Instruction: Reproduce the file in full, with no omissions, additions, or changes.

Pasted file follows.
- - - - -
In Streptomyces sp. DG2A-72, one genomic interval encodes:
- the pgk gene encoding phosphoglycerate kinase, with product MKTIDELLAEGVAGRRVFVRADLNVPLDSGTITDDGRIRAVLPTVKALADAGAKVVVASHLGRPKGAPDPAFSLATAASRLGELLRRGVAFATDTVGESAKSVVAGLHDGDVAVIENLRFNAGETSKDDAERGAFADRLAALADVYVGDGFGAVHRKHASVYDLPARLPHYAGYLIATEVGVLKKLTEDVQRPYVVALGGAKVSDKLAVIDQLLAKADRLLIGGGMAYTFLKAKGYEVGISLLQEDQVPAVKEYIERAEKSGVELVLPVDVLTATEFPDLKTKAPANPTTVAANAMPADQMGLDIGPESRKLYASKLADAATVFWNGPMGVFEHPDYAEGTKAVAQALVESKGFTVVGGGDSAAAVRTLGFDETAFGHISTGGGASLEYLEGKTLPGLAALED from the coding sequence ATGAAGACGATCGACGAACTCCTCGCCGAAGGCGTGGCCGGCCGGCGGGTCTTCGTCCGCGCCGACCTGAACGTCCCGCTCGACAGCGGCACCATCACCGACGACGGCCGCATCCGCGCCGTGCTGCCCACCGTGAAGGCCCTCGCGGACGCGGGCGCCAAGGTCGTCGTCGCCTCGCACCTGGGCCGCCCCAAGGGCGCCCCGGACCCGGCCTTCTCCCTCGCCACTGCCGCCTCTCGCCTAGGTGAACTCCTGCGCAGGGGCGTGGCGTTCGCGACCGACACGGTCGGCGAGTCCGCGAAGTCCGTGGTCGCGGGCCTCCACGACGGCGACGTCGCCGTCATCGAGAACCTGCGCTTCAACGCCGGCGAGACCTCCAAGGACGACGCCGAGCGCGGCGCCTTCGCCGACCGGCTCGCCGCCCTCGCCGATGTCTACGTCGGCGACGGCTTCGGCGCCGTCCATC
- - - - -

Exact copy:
In Streptomyces sp. DG2A-72, one genomic interval encodes:
- the pgk gene encoding phosphoglycerate kinase, with product MKTIDELLAEGVAGRRVFVRADLNVPLDSGTITDDGRIRAVLPTVKALADAGAKVVVASHLGRPKGAPDPAFSLATAASRLGELLRRGVAFATDTVGESAKSVVAGLHDGDVAVIENLRFNAGETSKDDAERGAFADRLAALADVYVGDGFGAVHRKHASVYDLPARLPHYAGYLIATEVGVLKKLTEDVQRPYVVALGGAKVSDKLAVIDQLLAKADRLLIGGGMAYTFLKAKGYEVGISLLQEDQVPAVKEYIERAEKSGVELVLPVDVLTATEFPDLKTKAPANPTTVAANAMPADQMGLDIGPESRKLYASKLADAATVFWNGPMGVFEHPDYAEGTKAVAQALVESKGFTVVGGGDSAAAVRTLGFDETAFGHISTGGGASLEYLEGKTLPGLAALED from the coding sequence ATGAAGACGATCGACGAACTCCTCGCCGAAGGCGTGGCCGGCCGGCGGGTCTTCGTCCGCGCCGACCTGAACGTCCCGCTCGACAGCGGCACCATCACCGACGACGGCCGCATCCGCGCCGTGCTGCCCACCGTGAAGGCCCTCGCGGACGCGGGCGCCAAGGTCGTCGTCGCCTCGCACCTGGGCCGCCCCAAGGGCGCCCCGGACCCGGCCTTCTCCCTCGCCACTGCCGCCTCTCGCCTAGGTGAACTCCTGCGCAGGGGCGTGGCGTTCGCGACCGACACGGTCGGCGAGTCCGCGAAGTCCGTGGTCGCGGGCCTCCACGACGGCGACGTCGCCGTCATCGAGAACCTGCGCTTCAACGCCGGCGAGACCTCCAAGGACGACGCCGAGCGCGGCGCCTTCGCCGACCGGCTCGCCGCCCTCGCCGATGTCTACGTCGGCGACGGCTTCGGCGCCGTCCATC